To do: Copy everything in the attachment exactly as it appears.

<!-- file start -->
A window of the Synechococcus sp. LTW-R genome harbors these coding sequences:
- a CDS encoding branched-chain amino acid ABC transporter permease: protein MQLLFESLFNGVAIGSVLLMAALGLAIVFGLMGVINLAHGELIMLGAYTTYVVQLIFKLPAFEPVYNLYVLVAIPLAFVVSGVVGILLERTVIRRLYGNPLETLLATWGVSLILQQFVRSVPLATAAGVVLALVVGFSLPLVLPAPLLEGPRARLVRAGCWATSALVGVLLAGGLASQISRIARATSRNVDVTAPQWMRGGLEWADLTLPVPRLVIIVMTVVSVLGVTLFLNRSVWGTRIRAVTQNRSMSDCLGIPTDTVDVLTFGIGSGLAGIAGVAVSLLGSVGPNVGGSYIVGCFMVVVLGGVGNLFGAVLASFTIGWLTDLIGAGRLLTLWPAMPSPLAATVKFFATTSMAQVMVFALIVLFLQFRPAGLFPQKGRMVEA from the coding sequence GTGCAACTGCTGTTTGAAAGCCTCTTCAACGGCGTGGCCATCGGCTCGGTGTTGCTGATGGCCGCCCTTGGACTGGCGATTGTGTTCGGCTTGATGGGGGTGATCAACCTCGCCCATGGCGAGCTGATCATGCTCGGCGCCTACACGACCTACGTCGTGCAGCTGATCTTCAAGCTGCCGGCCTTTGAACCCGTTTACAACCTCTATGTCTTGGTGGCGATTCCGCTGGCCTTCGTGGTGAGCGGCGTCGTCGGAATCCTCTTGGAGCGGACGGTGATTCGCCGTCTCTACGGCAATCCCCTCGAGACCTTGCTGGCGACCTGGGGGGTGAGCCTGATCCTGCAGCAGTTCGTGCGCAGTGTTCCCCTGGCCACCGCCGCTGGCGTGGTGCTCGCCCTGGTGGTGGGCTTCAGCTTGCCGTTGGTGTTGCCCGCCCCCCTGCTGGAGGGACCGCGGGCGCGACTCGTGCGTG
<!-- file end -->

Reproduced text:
A window of the Synechococcus sp. LTW-R genome harbors these coding sequences:
- a CDS encoding branched-chain amino acid ABC transporter permease: protein MQLLFESLFNGVAIGSVLLMAALGLAIVFGLMGVINLAHGELIMLGAYTTYVVQLIFKLPAFEPVYNLYVLVAIPLAFVVSGVVGILLERTVIRRLYGNPLETLLATWGVSLILQQFVRSVPLATAAGVVLALVVGFSLPLVLPAPLLEGPRARLVRAGCWATSALVGVLLAGGLASQISRIARATSRNVDVTAPQWMRGGLEWADLTLPVPRLVIIVMTVVSVLGVTLFLNRSVWGTRIRAVTQNRSMSDCLGIPTDTVDVLTFGIGSGLAGIAGVAVSLLGSVGPNVGGSYIVGCFMVVVLGGVGNLFGAVLASFTIGWLTDLIGAGRLLTLWPAMPSPLAATVKFFATTSMAQVMVFALIVLFLQFRPAGLFPQKGRMVEA from the coding sequence GTGCAACTGCTGTTTGAAAGCCTCTTCAACGGCGTGGCCATCGGCTCGGTGTTGCTGATGGCCGCCCTTGGACTGGCGATTGTGTTCGGCTTGATGGGGGTGATCAACCTCGCCCATGGCGAGCTGATCATGCTCGGCGCCTACACGACCTACGTCGTGCAGCTGATCTTCAAGCTGCCGGCCTTTGAACCCGTTTACAACCTCTATGTCTTGGTGGCGATTCCGCTGGCCTTCGTGGTGAGCGGCGTCGTCGGAATCCTCTTGGAGCGGACGGTGATTCGCCGTCTCTACGGCAATCCCCTCGAGACCTTGCTGGCGACCTGGGGGGTGAGCCTGATCCTGCAGCAGTTCGTGCGCAGTGTTCCCCTGGCCACCGCCGCTGGCGTGGTGCTCGCCCTGGTGGTGGGCTTCAGCTTGCCGTTGGTGTTGCCCGCCCCCCTGCTGGAGGGACCGCGGGCGCGACTCGTGCGTG